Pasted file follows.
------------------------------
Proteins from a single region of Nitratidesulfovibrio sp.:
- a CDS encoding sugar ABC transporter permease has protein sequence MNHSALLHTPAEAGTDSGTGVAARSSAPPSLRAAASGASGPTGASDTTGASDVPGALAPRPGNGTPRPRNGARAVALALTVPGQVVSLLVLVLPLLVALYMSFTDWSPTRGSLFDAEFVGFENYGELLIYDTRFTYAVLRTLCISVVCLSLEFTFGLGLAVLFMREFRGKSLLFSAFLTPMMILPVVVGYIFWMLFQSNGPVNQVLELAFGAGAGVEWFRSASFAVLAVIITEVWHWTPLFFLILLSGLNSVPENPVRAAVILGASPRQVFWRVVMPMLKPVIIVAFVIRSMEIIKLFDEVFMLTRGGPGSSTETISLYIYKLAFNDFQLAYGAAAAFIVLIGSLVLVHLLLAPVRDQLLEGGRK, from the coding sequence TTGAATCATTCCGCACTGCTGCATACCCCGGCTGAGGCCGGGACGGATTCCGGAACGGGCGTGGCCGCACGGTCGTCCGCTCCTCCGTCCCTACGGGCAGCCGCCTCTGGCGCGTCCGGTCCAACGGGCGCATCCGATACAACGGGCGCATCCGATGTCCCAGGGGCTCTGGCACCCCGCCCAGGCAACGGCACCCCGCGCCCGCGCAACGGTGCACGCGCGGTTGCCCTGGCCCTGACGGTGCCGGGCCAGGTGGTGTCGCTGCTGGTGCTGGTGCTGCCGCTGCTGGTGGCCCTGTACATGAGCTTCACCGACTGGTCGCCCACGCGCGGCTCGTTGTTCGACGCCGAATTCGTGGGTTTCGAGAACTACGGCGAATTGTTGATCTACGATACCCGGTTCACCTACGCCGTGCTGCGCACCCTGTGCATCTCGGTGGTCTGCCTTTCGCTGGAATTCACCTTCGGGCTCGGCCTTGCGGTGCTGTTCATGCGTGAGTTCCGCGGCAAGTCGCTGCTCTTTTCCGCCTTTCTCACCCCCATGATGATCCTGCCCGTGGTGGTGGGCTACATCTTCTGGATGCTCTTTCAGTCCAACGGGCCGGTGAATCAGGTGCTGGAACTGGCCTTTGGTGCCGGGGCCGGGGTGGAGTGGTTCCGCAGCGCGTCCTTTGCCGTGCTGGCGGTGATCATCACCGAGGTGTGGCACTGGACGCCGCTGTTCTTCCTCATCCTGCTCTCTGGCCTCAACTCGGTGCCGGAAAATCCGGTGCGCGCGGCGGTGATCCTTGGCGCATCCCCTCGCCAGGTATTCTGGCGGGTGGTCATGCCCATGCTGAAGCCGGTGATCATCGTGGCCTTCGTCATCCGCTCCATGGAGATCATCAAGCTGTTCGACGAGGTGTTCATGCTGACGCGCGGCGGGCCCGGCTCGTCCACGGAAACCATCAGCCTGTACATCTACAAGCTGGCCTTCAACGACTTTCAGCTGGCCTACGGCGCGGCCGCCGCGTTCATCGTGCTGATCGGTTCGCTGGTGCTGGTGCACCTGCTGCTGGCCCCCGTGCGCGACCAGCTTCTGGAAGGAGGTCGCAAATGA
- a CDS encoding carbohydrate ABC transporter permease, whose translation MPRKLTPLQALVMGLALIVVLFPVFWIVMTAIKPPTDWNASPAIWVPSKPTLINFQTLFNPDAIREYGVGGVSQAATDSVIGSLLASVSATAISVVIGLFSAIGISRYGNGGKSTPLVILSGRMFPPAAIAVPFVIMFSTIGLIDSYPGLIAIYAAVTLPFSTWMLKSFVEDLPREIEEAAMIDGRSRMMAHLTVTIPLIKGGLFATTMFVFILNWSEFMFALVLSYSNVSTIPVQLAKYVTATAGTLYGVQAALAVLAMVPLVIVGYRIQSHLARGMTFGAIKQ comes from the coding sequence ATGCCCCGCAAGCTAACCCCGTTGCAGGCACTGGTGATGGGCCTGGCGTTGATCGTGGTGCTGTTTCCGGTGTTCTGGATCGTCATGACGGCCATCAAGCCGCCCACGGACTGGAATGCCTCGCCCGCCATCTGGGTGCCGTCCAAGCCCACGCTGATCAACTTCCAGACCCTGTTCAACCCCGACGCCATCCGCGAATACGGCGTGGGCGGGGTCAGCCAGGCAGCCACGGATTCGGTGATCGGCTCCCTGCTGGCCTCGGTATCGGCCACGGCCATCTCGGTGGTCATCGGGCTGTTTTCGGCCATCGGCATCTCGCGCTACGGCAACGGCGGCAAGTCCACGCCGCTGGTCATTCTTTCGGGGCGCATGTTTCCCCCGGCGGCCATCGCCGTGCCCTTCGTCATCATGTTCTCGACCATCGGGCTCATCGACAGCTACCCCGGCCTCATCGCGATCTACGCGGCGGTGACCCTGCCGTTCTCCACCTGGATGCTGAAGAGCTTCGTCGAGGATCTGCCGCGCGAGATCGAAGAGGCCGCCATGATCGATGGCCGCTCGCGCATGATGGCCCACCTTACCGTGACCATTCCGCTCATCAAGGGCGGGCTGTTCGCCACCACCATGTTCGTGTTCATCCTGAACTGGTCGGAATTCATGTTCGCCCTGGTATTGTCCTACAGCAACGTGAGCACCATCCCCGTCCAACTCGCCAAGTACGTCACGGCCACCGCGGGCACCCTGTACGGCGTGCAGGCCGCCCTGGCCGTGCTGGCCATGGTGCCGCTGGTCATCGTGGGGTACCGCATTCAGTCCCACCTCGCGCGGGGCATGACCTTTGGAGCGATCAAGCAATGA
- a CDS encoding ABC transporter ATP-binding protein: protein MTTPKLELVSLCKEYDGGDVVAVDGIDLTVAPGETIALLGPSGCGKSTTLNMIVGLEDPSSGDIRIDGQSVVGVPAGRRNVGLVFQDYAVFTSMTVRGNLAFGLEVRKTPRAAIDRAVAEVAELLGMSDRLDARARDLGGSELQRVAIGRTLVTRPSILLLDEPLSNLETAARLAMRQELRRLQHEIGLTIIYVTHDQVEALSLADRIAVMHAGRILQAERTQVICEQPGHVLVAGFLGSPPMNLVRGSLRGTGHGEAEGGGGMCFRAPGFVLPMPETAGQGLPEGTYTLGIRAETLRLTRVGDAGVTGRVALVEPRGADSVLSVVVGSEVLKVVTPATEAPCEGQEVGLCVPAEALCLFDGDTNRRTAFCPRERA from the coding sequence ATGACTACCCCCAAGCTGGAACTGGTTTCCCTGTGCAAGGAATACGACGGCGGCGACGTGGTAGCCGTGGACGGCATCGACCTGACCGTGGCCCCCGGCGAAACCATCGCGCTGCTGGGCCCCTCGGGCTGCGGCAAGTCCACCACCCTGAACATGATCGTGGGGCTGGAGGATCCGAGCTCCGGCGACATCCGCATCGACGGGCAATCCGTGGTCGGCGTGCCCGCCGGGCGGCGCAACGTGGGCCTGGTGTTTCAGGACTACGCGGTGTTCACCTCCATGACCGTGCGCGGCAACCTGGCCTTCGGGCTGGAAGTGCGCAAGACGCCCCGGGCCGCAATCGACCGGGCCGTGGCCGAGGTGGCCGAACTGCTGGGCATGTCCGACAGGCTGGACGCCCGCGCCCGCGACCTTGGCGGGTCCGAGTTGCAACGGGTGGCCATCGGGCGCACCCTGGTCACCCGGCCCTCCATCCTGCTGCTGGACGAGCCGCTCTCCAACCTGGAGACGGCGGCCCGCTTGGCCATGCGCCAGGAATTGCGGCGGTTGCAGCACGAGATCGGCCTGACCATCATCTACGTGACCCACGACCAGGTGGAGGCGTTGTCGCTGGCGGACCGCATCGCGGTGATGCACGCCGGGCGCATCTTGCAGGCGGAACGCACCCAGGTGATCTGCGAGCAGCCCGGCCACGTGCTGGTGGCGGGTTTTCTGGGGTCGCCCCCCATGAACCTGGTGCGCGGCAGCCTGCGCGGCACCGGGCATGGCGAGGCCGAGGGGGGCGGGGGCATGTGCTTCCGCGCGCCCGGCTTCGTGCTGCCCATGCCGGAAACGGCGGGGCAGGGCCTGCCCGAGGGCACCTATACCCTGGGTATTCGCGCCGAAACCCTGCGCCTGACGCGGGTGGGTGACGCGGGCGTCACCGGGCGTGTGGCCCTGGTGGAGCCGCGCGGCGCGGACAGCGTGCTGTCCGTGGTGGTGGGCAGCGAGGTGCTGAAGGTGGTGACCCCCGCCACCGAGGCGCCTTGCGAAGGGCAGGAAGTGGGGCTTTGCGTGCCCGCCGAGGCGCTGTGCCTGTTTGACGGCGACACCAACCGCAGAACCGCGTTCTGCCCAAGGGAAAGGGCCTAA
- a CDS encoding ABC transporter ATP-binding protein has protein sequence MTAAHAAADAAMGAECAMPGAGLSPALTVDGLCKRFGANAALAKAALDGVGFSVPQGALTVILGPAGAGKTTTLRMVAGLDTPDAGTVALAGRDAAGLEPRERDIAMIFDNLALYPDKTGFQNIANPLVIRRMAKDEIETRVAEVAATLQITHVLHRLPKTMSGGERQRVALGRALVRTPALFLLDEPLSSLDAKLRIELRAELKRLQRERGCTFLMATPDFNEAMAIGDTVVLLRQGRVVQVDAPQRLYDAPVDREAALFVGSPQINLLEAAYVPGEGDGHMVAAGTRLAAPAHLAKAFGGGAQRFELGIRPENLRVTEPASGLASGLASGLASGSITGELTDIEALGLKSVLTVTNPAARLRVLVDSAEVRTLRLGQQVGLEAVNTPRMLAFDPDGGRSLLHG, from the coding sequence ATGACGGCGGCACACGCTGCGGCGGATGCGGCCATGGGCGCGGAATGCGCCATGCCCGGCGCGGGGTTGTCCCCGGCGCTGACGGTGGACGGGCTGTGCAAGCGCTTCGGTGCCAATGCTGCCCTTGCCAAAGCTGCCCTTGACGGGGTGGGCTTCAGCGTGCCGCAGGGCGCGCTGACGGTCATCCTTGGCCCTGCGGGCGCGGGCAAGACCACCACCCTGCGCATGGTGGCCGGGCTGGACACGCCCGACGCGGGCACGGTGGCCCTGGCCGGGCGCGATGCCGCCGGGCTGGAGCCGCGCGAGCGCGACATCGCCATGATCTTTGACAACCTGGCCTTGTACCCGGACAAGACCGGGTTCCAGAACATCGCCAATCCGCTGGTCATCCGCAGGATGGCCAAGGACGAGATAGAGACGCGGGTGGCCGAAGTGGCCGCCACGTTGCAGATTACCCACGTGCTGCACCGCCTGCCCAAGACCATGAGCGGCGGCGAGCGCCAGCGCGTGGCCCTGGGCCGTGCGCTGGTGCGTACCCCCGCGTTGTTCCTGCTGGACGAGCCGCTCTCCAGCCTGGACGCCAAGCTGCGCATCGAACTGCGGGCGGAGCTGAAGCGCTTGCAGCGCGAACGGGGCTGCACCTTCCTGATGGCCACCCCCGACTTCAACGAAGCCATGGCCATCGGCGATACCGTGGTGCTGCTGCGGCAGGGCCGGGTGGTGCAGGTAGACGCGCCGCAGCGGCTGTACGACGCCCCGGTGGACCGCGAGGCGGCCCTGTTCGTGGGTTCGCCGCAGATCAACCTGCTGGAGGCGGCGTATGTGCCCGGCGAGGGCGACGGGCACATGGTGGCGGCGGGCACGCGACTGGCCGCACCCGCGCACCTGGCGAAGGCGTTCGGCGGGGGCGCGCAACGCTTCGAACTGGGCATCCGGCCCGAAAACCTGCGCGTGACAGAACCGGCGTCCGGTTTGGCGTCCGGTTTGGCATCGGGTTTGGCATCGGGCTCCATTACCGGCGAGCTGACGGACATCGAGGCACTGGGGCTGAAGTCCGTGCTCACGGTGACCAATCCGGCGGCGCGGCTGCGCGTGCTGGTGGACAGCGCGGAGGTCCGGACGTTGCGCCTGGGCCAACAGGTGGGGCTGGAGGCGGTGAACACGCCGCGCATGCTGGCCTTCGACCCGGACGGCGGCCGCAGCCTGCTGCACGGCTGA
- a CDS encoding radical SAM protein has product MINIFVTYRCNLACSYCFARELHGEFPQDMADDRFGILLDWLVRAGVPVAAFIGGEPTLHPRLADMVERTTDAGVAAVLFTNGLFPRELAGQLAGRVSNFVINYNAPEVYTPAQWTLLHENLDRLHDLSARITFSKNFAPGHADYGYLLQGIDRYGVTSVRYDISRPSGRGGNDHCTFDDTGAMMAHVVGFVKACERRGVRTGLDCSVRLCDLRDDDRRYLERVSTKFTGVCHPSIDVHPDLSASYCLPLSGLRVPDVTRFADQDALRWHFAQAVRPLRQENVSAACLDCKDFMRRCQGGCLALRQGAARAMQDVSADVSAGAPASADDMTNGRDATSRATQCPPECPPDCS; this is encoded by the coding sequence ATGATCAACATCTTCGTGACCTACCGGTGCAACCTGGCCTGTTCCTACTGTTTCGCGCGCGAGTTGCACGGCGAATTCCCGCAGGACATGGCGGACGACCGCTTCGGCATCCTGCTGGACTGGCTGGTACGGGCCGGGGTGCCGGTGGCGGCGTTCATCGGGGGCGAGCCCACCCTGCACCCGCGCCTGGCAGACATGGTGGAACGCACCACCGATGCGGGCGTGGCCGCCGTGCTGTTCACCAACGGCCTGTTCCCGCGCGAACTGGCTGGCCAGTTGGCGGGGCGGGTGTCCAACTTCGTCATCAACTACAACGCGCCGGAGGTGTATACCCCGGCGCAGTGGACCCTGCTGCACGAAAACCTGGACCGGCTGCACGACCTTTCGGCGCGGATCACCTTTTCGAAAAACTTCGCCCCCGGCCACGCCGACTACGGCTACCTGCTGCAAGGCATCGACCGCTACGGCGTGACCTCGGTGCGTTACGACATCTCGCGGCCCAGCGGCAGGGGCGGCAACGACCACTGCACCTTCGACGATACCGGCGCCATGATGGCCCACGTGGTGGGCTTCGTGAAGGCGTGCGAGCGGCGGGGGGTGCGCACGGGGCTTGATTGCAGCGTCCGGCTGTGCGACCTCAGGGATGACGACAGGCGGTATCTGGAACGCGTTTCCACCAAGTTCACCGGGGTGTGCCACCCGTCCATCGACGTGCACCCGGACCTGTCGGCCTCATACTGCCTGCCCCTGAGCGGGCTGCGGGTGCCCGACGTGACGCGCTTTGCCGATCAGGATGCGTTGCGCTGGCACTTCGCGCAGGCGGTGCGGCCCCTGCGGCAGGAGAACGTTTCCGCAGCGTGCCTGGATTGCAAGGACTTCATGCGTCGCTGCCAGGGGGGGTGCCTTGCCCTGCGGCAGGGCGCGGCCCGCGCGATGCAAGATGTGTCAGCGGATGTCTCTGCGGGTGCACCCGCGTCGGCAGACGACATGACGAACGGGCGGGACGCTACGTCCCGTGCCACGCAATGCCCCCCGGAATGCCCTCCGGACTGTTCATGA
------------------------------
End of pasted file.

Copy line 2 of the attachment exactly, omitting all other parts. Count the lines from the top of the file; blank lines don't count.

- a CDS encoding sugar ABC transporter permease has protein sequence MNHSALLHTPAEAGTDSGTGVAARSSAPPSLRAAASGASGPTGASDTTGASDVPGALAPRPGNGTPRPRNGARAVALALTVPGQVVSLLVLVLPLLVALYMSFTDWSPTRGSLFDAEFVGFENYGELLIYDTRFTYAVLRTLCISVVCLSLEFTFGLGLAVLFMREFRGKSLLFSAFLTPMMILPVVVGYIFWMLFQSNGPVNQVLELAFGAGAGVEWFRSASFAVLAVIITEVWHWTPLFFLILLSGLNSVPENPVRAAVILGASPRQVFWRVVMPMLKPVIIVAFVIRSMEIIKLFDEVFMLTRGGPGSSTETISLYIYKLAFNDFQLAYGAAAAFIVLIGSLVLVHLLLAPVRDQLLEGGRK, from the coding sequence TTGAATCATTCCGCACTGCTGCATACCCCGGCTGAGGCCGGGACGGATTCCGGAACGGGCGTGGCCGCACGGTCGTCCGCTCCTCCGTCCCTACGGGCAGCCGCCTCTGGCGCGTCCGGTCCAACGGGCGCATCCGATACAACGGGCGCATCCGATGTCCCAGGGGCTCTGGCACCCCGCCCAGGCAACGGCACCCCGCGCCCGCGCAACGGTGCACGCGCGGTTGCCCTGGCCCTGACGGTGCCGGGCCAGGTGGTGTCGCTGCTGGTGCTGGTGCTGCCGCTGCTGGTGGCCCTGTACATGAGCTTCACCGACTGGTCGCCCACGCGCGGCTCGTTGTTCGACGCCGAATTCGTGGGTTTCGAGAACTACGGCGAATTGTTGATCTACGATACCCGGTTCACCTACGCCGTGCTGCGCACCCTGTGCATCTCGGTGGTCTGCCTTTCGCTGGAATTCACCTTCGGGCTCGGCCTTGCGGTGCTGTTCATGCGTGAGTTCCGCGGCAAGTCGCTGCTCTTTTCCGCCTTTCTCACCCCCATGATGATCCTGCCCGTGGTGGTGGGCTACATCTTCTGGATGCTCTTTCAGTCCAACGGGCCGGTGAATCAGGTGCTGGAACTGGCCTTTGGTGCCGGGGCCGGGGTGGAGTGGTTCCGCAGCGCGTCCTTTGCCGTGCTGGCGGTGATCATCACCGAGGTGTGGCACTGGACGCCGCTGTTCTTCCTCATCCTGCTCTCTGGCCTCAACTCGGTGCCGGAAAATCCGGTGCGCGCGGCGGTGATCCTTGGCGCATCCCCTCGCCAGGTATTCTGGCGGGTGGTCATGCCCATGCTGAAGCCGGTGATCATCGTGGCCTTCGTCATCCGCTCCATGGAGATCATCAAGCTGTTCGACGAGGTGTTCATGCTGACGCGCGGCGGGCCCGGCTCGTCCACGGAAACCATCAGCCTGTACATCTACAAGCTGGCCTTCAACGACTTTCAGCTGGCCTACGGCGCGGCCGCCGCGTTCATCGTGCTGATCGGTTCGCTGGTGCTGGTGCACCTGCTGCTGGCCCCCGTGCGCGACCAGCTTCTGGAAGGAGGTCGCAAATGA